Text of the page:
Color and Character: West Charlotte High and the American Struggle over Educational Equality

Color and Character: West Charlotte High and the American Struggle over Educational Equality

Color and Character: West Charlotte High and the American Struggle over Educational Equality

Color and Character: West Charlotte High and the American Struggle over Educational Equality

Synopsis

At a time when race and inequality dominate national debates, the story of West Charlotte High School illuminates the possibilities and challenges of using racial and economic desegregation to foster educational equality. West Charlotte opened in 1938 as a segregated school that embodied the aspirations of the growing African American population of Charlotte, North Carolina. In the 1970s, when Charlotte began court-ordered busing, black and white families made West Charlotte the celebrated flagship of the most integrated major school system in the nation. But as the twentieth century neared its close and a new court order eliminated race-based busing, Charlotte schools resegregated along lines of class as well as race. West Charlotte became the city's poorest, lowest-performing high school--a striking reminder of the people and places that Charlotte's rapid growth had left behind. While dedicated teachers continue to educate children, the school's challenges underscore the painful consequences of resegregation.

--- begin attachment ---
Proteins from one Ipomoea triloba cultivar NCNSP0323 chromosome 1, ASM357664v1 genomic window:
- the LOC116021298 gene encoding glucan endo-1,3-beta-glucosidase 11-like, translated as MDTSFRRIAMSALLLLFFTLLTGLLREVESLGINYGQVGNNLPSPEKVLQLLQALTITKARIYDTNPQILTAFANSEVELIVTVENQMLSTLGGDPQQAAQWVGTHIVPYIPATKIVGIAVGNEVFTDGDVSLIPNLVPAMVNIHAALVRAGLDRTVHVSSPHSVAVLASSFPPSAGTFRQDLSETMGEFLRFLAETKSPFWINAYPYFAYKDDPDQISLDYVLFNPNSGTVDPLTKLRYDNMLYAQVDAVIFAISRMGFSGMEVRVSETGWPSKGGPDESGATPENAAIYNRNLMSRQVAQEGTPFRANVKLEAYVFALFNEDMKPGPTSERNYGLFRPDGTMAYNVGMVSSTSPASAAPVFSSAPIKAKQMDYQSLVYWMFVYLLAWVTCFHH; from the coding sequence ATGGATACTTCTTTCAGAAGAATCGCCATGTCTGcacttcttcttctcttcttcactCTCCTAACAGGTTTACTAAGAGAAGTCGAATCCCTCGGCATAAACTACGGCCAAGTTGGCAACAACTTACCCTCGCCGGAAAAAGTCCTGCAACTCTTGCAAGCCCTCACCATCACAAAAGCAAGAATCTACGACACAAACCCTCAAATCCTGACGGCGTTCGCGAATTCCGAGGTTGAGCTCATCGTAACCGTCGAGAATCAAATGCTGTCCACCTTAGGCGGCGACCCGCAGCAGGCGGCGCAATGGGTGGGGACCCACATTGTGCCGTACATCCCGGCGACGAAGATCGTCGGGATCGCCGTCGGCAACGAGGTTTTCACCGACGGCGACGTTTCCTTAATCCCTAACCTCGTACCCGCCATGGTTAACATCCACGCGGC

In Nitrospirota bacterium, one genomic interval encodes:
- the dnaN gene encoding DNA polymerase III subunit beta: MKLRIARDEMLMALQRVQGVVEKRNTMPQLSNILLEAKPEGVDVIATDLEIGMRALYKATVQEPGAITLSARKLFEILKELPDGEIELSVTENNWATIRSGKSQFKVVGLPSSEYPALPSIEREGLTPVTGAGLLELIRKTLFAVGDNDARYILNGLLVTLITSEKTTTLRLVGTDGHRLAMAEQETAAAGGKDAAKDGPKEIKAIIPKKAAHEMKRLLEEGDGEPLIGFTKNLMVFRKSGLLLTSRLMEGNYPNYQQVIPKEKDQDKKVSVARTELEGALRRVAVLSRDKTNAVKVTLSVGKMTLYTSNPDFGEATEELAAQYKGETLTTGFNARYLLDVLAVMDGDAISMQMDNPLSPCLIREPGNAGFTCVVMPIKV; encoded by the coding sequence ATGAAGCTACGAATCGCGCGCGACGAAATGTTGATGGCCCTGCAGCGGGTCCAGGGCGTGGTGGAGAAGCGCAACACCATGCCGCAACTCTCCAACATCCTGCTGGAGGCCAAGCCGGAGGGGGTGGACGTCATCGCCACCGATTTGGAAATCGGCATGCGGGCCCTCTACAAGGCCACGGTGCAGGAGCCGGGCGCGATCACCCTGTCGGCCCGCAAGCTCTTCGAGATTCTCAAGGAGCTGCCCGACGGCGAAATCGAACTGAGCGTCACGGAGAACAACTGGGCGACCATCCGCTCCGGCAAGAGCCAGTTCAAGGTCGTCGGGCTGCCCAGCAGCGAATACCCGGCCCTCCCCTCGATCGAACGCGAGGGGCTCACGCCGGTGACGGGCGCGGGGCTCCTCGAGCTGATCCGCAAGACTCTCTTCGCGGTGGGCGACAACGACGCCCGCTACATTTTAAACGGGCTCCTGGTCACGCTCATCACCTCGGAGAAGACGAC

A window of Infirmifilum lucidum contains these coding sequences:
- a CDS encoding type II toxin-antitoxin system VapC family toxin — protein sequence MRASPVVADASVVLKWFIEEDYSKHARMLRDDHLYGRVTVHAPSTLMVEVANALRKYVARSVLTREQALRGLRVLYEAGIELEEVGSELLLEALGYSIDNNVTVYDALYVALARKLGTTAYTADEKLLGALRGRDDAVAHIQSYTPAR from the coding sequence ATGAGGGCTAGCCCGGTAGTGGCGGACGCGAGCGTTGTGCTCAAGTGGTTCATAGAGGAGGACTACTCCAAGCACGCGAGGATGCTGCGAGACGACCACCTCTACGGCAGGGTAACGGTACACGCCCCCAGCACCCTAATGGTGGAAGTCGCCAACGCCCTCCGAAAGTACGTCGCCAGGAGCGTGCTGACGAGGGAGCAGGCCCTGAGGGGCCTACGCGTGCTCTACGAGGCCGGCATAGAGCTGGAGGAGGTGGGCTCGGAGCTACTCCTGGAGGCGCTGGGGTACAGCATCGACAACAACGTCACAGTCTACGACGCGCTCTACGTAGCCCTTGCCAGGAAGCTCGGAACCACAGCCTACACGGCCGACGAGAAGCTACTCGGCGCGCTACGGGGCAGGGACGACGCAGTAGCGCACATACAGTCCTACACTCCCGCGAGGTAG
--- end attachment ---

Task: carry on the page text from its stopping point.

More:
Drawing on nearly two decades of interviews with students, educators, and alumni, Pamela Grundy uses the history of a community's beloved school to tell a broader American story of education, community, democracy, and race--all while raising questions about present-day strategies for school reform.

Excerpt

When you feel as if you belong, as if you have a reason for being
there, you feel protected. You feel encouraged. Thriving, existing,
living vibrantly—you feel encouraged to do that. and that’s what
I think West Charlotte provided for so many people. … You have
evidence of people belonging to something, and being a part of
something, and not having to make excuses for it. and you can see
how the human spirit thrives.

John love jr., class of 1980

The end-of-school buzzer sounds, and West Charlotte High School’s students emerge into the early-summer heat. Clusters form as they wait for buses and for rides, cell phones in hands, muted conversations broken now and then by laughter. a handful of girls teases a tall boy standing in their midst; another boy, eyes on the giggling group, leans down to wipe a fleck of dirt from the white leather of his two-tone sneakers. a stone lion, mane swept back from an impassive face, presides over the scene. a lion has been West Charlotte’s mascot since the school opened its doors in 1938, a time when the banking mecca of Charlotte, North Carolina, was a midsized textile center, and ambitious African Americans from across the region flocked to the segregated neighborhoods on the city’s west side in search of jobs and opportunity.

The history of West Charlotte High School tells a dramatic story of triumph and struggle. During its first three decades, it served the African American families who built Charlotte’s west side neighborhoods. Despite the constraints of Jim Crow segregation, it gave shape to a striving commu-

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